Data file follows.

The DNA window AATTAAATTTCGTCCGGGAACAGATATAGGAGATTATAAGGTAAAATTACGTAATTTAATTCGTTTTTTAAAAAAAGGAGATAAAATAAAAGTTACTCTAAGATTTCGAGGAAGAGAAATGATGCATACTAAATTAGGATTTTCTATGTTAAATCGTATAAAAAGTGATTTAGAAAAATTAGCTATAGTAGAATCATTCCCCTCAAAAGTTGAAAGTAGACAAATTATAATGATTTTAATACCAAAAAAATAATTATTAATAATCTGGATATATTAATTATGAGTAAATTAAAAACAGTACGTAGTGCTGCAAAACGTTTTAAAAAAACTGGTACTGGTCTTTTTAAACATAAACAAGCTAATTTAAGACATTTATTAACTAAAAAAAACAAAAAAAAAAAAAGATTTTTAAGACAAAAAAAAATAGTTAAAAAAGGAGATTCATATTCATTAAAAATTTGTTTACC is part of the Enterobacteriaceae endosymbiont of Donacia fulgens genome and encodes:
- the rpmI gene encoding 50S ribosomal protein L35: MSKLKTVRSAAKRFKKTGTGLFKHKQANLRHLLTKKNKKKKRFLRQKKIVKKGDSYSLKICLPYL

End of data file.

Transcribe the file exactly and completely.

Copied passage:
The DNA window AATTAAATTTCGTCCGGGAACAGATATAGGAGATTATAAGGTAAAATTACGTAATTTAATTCGTTTTTTAAAAAAAGGAGATAAAATAAAAGTTACTCTAAGATTTCGAGGAAGAGAAATGATGCATACTAAATTAGGATTTTCTATGTTAAATCGTATAAAAAGTGATTTAGAAAAATTAGCTATAGTAGAATCATTCCCCTCAAAAGTTGAAAGTAGACAAATTATAATGATTTTAATACCAAAAAAATAATTATTAATAATCTGGATATATTAATTATGAGTAAATTAAAAACAGTACGTAGTGCTGCAAAACGTTTTAAAAAAACTGGTACTGGTCTTTTTAAACATAAACAAGCTAATTTAAGACATTTATTAACTAAAAAAAACAAAAAAAAAAAAAGATTTTTAAGACAAAAAAAAATAGTTAAAAAAGGAGATTCATATTCATTAAAAATTTGTTTACC is part of the Enterobacteriaceae endosymbiont of Donacia fulgens genome and encodes:
- the rpmI gene encoding 50S ribosomal protein L35: MSKLKTVRSAAKRFKKTGTGLFKHKQANLRHLLTKKNKKKKRFLRQKKIVKKGDSYSLKICLPYL